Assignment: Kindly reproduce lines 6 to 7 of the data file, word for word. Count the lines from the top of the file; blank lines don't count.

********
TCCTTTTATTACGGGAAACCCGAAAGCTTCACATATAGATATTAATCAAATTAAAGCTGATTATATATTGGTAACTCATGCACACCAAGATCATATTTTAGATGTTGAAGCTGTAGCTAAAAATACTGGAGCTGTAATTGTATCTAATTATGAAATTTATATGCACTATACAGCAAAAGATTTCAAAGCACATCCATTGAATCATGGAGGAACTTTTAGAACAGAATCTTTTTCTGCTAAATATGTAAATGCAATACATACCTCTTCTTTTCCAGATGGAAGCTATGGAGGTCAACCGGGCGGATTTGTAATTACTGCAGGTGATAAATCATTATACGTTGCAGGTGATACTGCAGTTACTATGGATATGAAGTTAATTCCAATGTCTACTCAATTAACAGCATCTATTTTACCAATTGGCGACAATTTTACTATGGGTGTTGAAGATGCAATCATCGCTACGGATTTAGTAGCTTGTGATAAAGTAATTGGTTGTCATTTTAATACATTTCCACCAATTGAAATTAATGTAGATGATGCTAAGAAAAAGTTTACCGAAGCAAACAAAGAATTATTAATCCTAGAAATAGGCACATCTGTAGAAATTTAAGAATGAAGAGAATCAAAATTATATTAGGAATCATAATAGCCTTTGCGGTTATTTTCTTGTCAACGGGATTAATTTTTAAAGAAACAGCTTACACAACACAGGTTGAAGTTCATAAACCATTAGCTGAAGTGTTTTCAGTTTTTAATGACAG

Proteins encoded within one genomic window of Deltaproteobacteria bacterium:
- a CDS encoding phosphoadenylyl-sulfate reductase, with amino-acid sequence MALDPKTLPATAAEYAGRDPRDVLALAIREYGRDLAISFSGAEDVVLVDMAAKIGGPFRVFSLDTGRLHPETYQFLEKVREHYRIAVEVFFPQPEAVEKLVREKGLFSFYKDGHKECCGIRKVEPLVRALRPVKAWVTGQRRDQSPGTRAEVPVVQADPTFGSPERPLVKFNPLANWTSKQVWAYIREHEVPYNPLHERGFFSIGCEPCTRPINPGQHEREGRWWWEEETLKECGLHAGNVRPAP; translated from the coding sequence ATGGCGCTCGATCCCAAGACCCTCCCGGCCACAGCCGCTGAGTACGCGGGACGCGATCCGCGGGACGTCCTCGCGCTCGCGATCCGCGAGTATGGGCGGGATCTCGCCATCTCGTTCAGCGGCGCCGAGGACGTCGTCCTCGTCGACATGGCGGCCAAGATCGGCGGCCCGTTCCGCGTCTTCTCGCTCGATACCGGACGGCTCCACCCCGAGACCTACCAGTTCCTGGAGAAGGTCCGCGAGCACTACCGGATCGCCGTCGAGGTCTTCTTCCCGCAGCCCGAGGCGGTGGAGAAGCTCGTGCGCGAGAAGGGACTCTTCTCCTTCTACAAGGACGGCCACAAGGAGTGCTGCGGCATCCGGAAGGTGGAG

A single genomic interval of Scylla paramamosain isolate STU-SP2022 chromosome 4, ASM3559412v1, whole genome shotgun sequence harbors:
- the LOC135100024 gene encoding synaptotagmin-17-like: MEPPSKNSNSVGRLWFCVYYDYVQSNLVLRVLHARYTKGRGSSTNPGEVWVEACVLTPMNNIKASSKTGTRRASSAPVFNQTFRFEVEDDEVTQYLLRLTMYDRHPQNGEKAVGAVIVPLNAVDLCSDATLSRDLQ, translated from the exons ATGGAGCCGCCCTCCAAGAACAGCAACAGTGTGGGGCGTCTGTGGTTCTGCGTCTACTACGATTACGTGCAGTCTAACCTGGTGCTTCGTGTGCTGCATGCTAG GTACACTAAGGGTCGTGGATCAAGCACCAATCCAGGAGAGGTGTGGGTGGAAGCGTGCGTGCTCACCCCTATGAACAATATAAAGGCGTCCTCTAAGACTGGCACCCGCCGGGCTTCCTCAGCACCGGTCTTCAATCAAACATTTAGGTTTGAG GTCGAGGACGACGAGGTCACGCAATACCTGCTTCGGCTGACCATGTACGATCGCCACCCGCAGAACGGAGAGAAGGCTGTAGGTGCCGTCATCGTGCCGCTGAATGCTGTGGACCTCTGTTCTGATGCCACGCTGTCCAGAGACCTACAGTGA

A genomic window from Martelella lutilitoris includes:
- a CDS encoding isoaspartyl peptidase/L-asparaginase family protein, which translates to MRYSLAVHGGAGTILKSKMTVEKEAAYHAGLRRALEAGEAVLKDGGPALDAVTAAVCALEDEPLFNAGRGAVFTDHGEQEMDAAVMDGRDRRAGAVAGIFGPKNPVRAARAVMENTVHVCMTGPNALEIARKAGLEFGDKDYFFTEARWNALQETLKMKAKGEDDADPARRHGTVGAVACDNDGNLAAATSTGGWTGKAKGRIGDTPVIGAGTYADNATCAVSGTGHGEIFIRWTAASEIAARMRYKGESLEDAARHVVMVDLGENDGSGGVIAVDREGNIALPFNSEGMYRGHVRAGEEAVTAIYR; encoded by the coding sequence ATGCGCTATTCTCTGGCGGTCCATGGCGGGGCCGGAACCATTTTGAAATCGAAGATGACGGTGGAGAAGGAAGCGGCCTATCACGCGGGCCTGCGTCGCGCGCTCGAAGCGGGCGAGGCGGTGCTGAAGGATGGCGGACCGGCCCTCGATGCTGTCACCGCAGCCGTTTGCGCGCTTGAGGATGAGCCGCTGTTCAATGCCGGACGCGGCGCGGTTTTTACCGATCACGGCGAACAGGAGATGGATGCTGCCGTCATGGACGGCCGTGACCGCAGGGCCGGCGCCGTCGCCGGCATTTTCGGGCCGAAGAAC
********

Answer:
A genomic window from Martelella lutilitoris includes:
- a CDS encoding isoaspartyl peptidase/L-asparaginase family protein, which translates to MRYSLAVHGGAGTILKSKMTVEKEAAYHAGLRRALEAGEAVLKDGGPALDAVTAAVCALEDEPLFNAGRGAVFTDHGEQEMDAAVMDGRDRRAGAVAGIFGPKNPVRAARAVMENTVHVCMTGPNALEIARKAGLEFGDKDYFFTEARWNALQETLKMKAKGEDDADPARRHGTVGAVACDNDGNLAAATSTGGWTGKAKGRIGDTPVIGAGTYADNATCAVSGTGHGEIFIRWTAASEIAARMRYKGESLEDAARHVVMVDLGENDGSGGVIAVDREGNIALPFNSEGMYRGHVRAGEEAVTAIYR; encoded by the coding sequence ATGCGCTATTCTCTGGCGGTCCATGGCGGGGCCGGAACCATTTTGAAATCGAAGATGACGGTGGAGAAGGAAGCGGCCTATCACGCGGGCCTGCGTCGCGCGCTCGAAGCGGGCGAGGCGGTGCTGAAGGATGGCGGACCGGCCCTCGATGCTGTCACCGCAGCCGTTTGCGCGCTTGAGGATGAGCCGCTGTTCAATGCCGGACGCGGCGCGGTTTTTACCGATCACGGCGAACAGGAGATGGATGCTGCCGTCATGGACGGCCGTGACCGCAGGGCCGGCGCCGTCGCCGGCATTTTCGGGCCGAAGAAC